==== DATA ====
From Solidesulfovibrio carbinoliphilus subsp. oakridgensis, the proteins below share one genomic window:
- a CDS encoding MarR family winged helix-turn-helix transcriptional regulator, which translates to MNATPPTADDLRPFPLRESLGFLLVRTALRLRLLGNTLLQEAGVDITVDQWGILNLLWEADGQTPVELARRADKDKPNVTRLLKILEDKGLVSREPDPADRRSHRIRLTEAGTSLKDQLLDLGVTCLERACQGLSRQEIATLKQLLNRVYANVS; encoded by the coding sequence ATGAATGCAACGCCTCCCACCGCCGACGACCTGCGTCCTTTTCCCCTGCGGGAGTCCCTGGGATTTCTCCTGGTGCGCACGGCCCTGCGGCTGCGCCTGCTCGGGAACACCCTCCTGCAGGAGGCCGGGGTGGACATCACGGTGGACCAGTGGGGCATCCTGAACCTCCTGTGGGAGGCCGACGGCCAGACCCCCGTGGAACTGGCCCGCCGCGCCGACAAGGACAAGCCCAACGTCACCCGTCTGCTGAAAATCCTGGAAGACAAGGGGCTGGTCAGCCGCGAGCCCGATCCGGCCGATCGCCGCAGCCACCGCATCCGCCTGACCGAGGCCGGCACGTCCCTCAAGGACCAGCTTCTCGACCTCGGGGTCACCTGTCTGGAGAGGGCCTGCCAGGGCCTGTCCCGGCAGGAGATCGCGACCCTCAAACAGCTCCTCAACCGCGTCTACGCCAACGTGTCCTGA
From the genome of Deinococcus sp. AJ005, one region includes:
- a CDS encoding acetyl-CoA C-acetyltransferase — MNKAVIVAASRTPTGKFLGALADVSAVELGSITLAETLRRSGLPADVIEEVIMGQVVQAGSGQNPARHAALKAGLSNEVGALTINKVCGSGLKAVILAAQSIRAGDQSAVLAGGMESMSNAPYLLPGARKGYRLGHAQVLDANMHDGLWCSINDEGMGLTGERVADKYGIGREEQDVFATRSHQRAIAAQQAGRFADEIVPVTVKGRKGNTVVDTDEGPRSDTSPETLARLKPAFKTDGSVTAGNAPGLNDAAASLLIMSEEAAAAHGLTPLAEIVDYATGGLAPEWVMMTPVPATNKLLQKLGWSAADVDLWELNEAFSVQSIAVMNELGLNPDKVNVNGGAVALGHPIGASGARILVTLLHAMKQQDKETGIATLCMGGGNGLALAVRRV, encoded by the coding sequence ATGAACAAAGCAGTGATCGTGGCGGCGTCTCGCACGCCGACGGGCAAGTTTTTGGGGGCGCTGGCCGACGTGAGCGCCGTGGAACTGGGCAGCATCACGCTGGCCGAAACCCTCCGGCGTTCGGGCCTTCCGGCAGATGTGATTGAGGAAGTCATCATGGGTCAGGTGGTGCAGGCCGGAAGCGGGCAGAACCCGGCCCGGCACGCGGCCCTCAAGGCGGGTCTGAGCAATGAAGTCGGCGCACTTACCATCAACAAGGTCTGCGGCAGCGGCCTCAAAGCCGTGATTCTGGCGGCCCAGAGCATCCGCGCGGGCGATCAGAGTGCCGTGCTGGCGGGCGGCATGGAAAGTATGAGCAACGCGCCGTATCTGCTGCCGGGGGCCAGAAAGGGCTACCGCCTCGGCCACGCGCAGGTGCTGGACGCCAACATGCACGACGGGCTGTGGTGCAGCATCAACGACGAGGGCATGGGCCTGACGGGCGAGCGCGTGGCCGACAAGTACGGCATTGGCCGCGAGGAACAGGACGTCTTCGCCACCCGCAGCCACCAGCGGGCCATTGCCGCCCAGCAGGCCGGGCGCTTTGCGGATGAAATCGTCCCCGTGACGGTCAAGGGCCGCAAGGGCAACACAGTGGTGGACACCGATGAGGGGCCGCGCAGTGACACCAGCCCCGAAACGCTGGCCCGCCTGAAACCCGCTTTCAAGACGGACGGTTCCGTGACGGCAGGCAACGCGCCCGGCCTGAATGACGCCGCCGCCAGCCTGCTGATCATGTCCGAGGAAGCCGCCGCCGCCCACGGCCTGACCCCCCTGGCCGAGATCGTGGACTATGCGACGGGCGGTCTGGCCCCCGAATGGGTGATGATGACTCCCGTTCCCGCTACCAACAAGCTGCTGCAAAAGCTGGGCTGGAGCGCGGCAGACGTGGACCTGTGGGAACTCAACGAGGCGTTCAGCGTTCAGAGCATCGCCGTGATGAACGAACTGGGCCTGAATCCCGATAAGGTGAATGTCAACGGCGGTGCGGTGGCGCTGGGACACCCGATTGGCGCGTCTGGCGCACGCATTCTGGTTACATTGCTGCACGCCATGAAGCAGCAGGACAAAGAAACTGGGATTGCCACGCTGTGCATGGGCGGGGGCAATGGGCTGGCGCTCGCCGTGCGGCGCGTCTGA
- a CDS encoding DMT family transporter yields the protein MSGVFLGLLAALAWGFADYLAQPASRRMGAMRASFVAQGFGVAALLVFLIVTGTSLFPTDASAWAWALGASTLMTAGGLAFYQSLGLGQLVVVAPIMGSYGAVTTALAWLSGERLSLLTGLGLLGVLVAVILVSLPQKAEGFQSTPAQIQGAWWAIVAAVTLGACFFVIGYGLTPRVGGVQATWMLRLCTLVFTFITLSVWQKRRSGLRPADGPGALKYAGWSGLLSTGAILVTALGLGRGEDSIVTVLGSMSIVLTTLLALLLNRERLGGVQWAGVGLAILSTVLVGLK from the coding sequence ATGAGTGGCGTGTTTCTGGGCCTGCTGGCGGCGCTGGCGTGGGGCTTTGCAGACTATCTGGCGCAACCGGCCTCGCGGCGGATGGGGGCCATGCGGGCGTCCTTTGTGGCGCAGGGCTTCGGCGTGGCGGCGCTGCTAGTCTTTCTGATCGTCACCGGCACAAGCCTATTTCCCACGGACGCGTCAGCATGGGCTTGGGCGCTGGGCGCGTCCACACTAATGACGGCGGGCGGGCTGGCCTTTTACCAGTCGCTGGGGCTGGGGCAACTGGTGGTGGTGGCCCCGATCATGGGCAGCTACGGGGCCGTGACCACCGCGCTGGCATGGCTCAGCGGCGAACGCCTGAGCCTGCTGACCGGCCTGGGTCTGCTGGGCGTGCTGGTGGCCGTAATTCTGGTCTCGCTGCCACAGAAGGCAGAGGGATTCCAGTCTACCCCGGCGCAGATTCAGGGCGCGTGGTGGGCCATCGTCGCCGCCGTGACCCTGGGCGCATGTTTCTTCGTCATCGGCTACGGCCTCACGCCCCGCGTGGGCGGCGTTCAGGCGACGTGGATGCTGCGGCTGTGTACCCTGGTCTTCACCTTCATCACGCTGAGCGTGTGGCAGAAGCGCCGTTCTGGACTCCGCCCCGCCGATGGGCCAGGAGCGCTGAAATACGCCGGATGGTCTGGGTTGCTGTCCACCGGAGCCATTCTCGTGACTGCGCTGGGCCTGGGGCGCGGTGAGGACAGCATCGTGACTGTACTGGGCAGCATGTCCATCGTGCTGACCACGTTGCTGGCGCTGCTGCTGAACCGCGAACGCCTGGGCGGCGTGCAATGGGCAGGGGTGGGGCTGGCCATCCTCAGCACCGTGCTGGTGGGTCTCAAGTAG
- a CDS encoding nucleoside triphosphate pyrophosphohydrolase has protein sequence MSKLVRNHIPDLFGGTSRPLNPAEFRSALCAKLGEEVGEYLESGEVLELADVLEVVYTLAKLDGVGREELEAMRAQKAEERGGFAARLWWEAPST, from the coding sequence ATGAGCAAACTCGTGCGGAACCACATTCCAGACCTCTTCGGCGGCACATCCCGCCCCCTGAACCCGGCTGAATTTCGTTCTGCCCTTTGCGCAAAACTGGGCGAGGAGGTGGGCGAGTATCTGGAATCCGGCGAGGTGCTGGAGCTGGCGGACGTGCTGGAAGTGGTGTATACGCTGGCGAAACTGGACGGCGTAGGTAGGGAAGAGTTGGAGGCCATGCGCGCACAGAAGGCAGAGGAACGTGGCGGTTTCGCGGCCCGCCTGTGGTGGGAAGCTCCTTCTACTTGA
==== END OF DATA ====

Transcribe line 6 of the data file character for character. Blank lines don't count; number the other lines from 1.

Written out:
- a CDS encoding nucleoside triphosphate pyrophosphohydrolase has protein sequence MSKLVRNHIPDLFGGTSRPLNPAEFRSALCAKLGEEVGEYLESGEVLELADVLEVVYTLAKLDGVGREELEAMRAQKAEERGGFAARLWWEAPST, from the coding sequence ATGAGCAAACTCGTGCGGAACCACATTCCAGACCTCTTCGGCGGCACATCCCGCCCCCTGAACCCGGCTGAATTTCGTTCTGCCCTTTGCGCAAAACTGGGCGAGGAGGTGGGCGAGTATCTGGAATCCGGCGAGGTGCTGGAGCTGGCGGACGTGCTGGAAGTGGTGTATACGCTGGCGAAACTGGACGGCGTAGGTAGGGAAGAGTTGGAGGCCATGCGCGCACAGAAGGCAGAGGAACGTGGCGGTTTCGCGGCCCGCCTGTGGTGGGAAGCTCCTTCTACTTGA